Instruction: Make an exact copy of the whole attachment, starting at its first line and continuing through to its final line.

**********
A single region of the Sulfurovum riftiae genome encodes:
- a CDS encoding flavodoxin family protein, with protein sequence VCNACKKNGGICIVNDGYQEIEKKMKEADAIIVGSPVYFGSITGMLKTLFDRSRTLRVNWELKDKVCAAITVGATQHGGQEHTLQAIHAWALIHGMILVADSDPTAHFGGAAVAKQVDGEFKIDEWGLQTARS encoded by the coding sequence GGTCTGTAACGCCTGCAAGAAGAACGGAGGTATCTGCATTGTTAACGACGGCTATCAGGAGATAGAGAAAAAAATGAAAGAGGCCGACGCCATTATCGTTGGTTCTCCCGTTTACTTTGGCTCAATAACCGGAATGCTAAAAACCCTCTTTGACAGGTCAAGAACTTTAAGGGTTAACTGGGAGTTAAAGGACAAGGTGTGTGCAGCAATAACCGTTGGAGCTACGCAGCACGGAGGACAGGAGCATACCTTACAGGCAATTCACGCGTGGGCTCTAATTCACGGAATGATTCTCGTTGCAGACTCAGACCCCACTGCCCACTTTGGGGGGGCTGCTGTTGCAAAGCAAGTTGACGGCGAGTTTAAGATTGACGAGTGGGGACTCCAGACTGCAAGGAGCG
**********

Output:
A single region of the Sulfurovum riftiae genome encodes:
- a CDS encoding flavodoxin family protein, with protein sequence VCNACKKNGGICIVNDGYQEIEKKMKEADAIIVGSPVYFGSITGMLKTLFDRSRTLRVNWELKDKVCAAITVGATQHGGQEHTLQAIHAWALIHGMILVADSDPTAHFGGAAVAKQVDGEFKIDEWGLQTARS encoded by the coding sequence GGTCTGTAACGCCTGCAAGAAGAACGGAGGTATCTGCATTGTTAACGACGGCTATCAGGAGATAGAGAAAAAAATGAAAGAGGCCGACGCCATTATCGTTGGTTCTCCCGTTTACTTTGGCTCAATAACCGGAATGCTAAAAACCCTCTTTGACAGGTCAAGAACTTTAAGGGTTAACTGGGAGTTAAAGGACAAGGTGTGTGCAGCAATAACCGTTGGAGCTACGCAGCACGGAGGACAGGAGCATACCTTACAGGCAATTCACGCGTGGGCTCTAATTCACGGAATGATTCTCGTTGCAGACTCAGACCCCACTGCCCACTTTGGGGGGGCTGCTGTTGCAAAGCAAGTTGACGGCGAGTTTAAGATTGACGAGTGGGGACTCCAGACTGCAAGGAGCG